Is It a Mistake to Admit Fault After a Car Accident?
Never admit fault after an accident, even if you believe that you’re partly to blame. Acknowledging that you share some of the responsibility might seem like the right thing to do. However, it could end up doing a lot more harm than good. Here’s why.
Insurance Companies Are Looking For Any Reason to Deny Your Claim
Like many other states, Texas follows a fault system when it comes to car accidents. There are no mandatory no-fault insurance rules. This means that you’re not forced to seek money from your own insurance company after an accident. However, insurance will still probably be a primary source of compensation after you get hurt. As a result, you’ll probably deal with an insurance provider (or two) as you seek to recover compensation.
Whether you’re dealing with your own insurance company or someone else’s, you need to be prepared for a fight. Insurance companies aren’t on your side. In fact, they’ll do everything they can to prevent you from getting all of the money you need. They’ll search for any reason to deny your claim.
If you admit fault for an accident, insurers will use this to their advantage. They’ll use your admission of fault to justify why they decided to deny your claim. It won’t matter if you were just partly responsible for the crash. They’ll exaggerate your role and attribute more fault to you than is deserved. The company will continually point to your admission as grounds for denying your claim, and they won’t back down.
You Might Not Really Be Responsible
Are you really sure that you’re responsible for your car accident? Accidents are rarely straightforward. A lot of different factors can contribute to a crash. Weather, traffic, the time of day, and road conditions can all play a role in causing an accident. Even if you are partly responsible, others – including other drivers, pedestrians, truck drivers, bicyclists, and motorcyclists – might have also been careless and done something to contribute to your accident.
A thorough investigation into an accident is the only reason to determine why it happened. If you admit fault before your lawyer has a chance to investigate your crash, you’ll be putting yourself at a disadvantage. In fact, admitting fault could prevent a critical investigation into your accident from ever happening, at all.
What happens if, after a careful investigation, your personal injury attorney discovers that you’re not responsible for your accident? For example, let’s say that you rear-ended the vehicle in front of you on a Texas highway. You’ve always been told that it’s usually the driver of the car that strikes another from the rear who’s to blame. So, you admit fault.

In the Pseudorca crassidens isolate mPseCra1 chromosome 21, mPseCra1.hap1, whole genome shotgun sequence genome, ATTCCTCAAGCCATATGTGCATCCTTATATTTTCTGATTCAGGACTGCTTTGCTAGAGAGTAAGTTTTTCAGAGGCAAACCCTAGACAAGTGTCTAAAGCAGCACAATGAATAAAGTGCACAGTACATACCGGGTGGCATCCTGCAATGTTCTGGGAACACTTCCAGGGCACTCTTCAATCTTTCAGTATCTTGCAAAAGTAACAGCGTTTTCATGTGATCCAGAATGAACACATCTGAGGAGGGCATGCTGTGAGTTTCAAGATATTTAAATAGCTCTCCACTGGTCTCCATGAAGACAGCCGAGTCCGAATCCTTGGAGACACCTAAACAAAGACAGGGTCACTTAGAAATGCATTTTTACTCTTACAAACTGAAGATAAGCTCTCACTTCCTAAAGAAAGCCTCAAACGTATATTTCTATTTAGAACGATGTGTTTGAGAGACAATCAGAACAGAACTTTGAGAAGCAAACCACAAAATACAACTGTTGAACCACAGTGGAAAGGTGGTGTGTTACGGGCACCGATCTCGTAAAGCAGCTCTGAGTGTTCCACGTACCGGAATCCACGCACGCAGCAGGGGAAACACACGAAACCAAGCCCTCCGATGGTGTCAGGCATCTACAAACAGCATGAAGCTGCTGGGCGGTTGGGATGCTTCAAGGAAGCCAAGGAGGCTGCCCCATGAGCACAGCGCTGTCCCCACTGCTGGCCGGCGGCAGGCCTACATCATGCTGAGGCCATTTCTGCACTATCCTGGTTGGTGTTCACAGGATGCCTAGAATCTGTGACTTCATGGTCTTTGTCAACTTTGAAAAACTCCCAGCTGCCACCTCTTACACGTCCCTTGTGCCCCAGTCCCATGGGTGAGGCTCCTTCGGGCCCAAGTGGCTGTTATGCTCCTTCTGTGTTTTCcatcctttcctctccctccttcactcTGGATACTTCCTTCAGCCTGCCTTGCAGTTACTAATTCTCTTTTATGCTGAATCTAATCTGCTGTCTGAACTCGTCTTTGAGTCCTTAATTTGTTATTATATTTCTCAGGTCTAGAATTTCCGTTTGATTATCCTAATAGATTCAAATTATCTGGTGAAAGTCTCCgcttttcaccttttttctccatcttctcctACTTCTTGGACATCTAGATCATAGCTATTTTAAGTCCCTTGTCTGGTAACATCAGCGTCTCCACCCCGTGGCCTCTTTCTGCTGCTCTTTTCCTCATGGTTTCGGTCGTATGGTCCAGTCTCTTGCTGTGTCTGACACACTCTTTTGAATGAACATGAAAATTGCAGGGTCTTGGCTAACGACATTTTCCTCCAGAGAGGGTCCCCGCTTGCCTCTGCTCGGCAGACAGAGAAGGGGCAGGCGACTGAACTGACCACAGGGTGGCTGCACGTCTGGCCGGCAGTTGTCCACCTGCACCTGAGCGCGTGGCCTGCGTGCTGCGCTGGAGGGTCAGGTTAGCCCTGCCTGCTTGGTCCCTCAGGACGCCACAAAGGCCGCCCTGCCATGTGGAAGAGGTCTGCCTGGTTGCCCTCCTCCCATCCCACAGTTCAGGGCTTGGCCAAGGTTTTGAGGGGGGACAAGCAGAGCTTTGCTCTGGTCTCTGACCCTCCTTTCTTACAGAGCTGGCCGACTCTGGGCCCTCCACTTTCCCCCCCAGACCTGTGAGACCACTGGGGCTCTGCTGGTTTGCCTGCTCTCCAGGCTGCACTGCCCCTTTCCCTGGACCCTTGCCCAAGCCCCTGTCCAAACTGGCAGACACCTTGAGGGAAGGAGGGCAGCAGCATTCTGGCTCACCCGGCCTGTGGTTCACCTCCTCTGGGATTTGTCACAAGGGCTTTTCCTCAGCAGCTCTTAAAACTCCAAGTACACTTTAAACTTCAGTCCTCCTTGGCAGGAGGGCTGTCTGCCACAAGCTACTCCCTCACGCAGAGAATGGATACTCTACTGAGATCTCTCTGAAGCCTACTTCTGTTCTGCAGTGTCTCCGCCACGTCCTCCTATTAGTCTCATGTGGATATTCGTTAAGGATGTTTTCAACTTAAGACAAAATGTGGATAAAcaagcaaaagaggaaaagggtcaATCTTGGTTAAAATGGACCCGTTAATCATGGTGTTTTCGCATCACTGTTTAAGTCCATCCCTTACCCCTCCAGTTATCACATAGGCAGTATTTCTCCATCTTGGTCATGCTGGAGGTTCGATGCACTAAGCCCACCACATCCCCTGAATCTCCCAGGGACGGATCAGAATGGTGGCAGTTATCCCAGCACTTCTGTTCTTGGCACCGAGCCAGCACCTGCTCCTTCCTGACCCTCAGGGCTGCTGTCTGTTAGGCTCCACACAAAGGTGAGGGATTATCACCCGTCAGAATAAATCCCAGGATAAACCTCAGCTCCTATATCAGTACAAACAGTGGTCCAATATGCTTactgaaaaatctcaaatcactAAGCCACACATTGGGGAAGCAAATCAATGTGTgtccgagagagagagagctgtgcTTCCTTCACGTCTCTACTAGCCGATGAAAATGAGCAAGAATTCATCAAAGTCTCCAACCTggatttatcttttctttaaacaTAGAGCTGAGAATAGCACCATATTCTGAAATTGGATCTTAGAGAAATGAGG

However, your lawyer discovers that you aren’t to blame. You weren’t following too closely and you weren’t distracted at the time of the accident. Instead, the brakes on your car were defective. To add to the problem, a vehicle in front of you was leaking oil onto the road surface after a light rain. As a result, you were unable to stop your vehicle when the car in front of you slammed on their brakes.
Sharing Fault Can Limit or Bar Your Financial Recovery
Texas, like many others, is a comparative negligence state. This means that you’re not automatically prohibited from seeking compensation just because you share fault for your accident. The bar to recovery is 51 percent. So, you can file an injury claim or lawsuit as you share no more than half of the blame for an accident. If you share fault and fall below the 51 percent threshold, your damages will be reduced.
If you admit fault, you’ll make it easier for other parties to shift blame to you. With your admission, they might even be able to allocate more fault to you than is deserved. If they’re able to convince a court that you’re primarily responsible for an accident, they’ll be able to strip you of the right to recover compensation.
It’s in your best interest to wait until it’s conclusively determined that you are responsible for an accident before admitting fault. If you say you’re to blame, you might be taking responsibility for something that you really didn’t cause. Or, you might make it easier for others to push more blame onto your plate than is deserved.
How can you protect yourself? Don’t discuss your accident with anyone – witnesses, others involved in the crash, insurers – before speaking with an attorney. In fact, the best thing to do is to let your attorney handle all discussions and negotiations on your behalf.